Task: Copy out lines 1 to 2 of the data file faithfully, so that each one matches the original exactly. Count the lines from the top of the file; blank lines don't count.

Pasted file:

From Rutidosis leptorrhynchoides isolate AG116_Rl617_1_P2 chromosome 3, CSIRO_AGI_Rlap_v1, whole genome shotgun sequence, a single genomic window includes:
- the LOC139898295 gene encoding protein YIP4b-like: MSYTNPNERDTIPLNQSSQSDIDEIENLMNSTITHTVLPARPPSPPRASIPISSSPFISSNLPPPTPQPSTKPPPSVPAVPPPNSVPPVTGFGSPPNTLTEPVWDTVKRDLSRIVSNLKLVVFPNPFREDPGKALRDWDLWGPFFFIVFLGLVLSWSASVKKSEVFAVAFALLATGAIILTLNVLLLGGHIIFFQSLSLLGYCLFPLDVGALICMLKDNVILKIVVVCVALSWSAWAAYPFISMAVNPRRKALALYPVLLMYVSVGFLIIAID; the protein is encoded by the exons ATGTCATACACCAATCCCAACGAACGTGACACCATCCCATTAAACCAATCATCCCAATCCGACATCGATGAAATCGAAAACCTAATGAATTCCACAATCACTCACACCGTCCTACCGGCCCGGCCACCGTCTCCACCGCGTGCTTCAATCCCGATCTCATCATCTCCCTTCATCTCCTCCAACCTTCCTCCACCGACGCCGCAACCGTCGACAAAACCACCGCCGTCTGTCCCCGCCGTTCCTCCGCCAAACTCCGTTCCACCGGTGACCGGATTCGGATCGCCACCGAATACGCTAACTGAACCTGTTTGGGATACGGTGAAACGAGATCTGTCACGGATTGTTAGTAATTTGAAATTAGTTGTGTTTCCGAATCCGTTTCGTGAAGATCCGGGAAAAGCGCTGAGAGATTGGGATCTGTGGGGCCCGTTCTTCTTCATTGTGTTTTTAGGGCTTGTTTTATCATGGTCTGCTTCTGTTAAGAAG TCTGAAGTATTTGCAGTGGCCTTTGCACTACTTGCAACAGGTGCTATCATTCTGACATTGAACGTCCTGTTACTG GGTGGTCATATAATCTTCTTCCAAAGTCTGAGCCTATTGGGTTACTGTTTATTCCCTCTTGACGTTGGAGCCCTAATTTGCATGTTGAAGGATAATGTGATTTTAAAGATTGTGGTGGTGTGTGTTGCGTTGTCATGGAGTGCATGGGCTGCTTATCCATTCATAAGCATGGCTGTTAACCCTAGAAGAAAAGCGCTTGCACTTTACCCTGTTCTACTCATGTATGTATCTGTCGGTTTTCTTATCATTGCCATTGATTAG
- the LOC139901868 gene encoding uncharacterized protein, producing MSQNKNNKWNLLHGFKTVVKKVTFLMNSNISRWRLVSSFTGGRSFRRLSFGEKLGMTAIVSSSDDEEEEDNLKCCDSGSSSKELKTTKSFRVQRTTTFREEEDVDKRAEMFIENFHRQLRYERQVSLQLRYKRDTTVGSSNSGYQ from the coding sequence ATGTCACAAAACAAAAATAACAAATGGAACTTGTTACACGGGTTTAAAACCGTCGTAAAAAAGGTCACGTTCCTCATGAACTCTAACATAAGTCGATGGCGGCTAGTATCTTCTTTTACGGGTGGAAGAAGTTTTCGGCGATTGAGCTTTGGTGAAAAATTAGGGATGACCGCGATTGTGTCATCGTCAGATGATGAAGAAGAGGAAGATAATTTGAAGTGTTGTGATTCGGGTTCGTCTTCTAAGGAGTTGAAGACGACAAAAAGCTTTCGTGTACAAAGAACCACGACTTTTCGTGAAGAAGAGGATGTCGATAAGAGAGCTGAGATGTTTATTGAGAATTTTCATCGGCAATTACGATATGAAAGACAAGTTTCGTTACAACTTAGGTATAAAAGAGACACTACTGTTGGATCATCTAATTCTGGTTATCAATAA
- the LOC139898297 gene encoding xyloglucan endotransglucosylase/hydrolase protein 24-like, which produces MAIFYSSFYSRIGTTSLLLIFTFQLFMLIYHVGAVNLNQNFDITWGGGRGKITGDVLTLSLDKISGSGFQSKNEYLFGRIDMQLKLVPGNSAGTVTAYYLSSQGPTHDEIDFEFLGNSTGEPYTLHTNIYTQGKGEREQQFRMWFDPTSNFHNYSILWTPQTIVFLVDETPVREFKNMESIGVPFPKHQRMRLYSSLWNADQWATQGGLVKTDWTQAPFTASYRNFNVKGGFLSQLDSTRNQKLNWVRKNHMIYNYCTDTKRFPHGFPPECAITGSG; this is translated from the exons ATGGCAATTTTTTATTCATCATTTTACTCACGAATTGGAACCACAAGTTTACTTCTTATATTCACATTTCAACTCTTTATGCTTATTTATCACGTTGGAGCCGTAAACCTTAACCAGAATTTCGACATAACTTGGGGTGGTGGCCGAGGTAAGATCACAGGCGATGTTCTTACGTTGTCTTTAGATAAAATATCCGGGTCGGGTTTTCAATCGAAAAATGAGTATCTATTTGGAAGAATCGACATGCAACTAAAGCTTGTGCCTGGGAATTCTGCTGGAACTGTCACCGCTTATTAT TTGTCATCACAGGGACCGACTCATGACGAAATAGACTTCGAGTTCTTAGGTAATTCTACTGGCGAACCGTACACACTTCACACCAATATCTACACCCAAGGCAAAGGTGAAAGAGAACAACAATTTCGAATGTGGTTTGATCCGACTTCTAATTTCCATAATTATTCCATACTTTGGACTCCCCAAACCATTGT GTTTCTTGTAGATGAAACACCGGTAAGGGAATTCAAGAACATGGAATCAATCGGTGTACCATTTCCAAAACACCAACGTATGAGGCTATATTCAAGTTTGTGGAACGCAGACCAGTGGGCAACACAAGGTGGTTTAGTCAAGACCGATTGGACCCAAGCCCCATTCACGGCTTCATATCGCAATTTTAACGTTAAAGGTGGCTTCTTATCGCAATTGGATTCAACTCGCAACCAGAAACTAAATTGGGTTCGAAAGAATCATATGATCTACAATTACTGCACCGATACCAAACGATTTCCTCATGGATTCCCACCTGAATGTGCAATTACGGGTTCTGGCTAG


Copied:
From Rutidosis leptorrhynchoides isolate AG116_Rl617_1_P2 chromosome 3, CSIRO_AGI_Rlap_v1, whole genome shotgun sequence, a single genomic window includes:
- the LOC139898295 gene encoding protein YIP4b-like: MSYTNPNERDTIPLNQSSQSDIDEIENLMNSTITHTVLPARPPSPPRASIPISSSPFISSNLPPPTPQPSTKPPPSVPAVPPPNSVPPVTGFGSPPNTLTEPVWDTVKRDLSRIVSNLKLVVFPNPFREDPGKALRDWDLWGPFFFIVFLGLVLSWSASVKKSEVFAVAFALLATGAIILTLNVLLLGGHIIFFQSLSLLGYCLFPLDVGALICMLKDNVILKIVVVCVALSWSAWAAYPFISMAVNPRRKALALYPVLLMYVSVGFLIIAID; the protein is encoded by the exons ATGTCATACACCAATCCCAACGAACGTGACACCATCCCATTAAACCAATCATCCCAATCCGACATCGATGAAATCGAAAACCTAATGAATTCCACAATCACTCACACCGTCCTACCGGCCCGGCCACCGTCTCCACCGCGTGCTTCAATCCCGATCTCATCATCTCCCTTCATCTCCTCCAACCTTCCTCCACCGACGCCGCAACCGTCGACAAAACCACCGCCGTCTGTCCCCGCCGTTCCTCCGCCAAACTCCGTTCCACCGGTGACCGGATTCGGATCGCCACCGAATACGCTAACTGAACCTGTTTGGGATACGGTGAAACGAGATCTGTCACGGATTGTTAGTAATTTGAAATTAGTTGTGTTTCCGAATCCGTTTCGTGAAGATCCGGGAAAAGCGCTGAGAGATTGGGATCTGTGGGGCCCGTTCTTCTTCATTGTGTTTTTAGGGCTTGTTTTATCATGGTCTGCTTCTGTTAAGAAG TCTGAAGTATTTGCAGTGGCCTTTGCACTACTTGCAACAGGTGCTATCATTCTGACATTGAACGTCCTGTTACTG GGTGGTCATATAATCTTCTTCCAAAGTCTGAGCCTATTGGGTTACTGTTTATTCCCTCTTGACGTTGGAGCCCTAATTTGCATGTTGAAGGATAATGTGATTTTAAAGATTGTGGTGGTGTGTGTTGCGTTGTCATGGAGTGCATGGGCTGCTTATCCATTCATAAGCATGGCTGTTAACCCTAGAAGAAAAGCGCTTGCACTTTACCCTGTTCTACTCATGTATGTATCTGTCGGTTTTCTTATCATTGCCATTGATTAG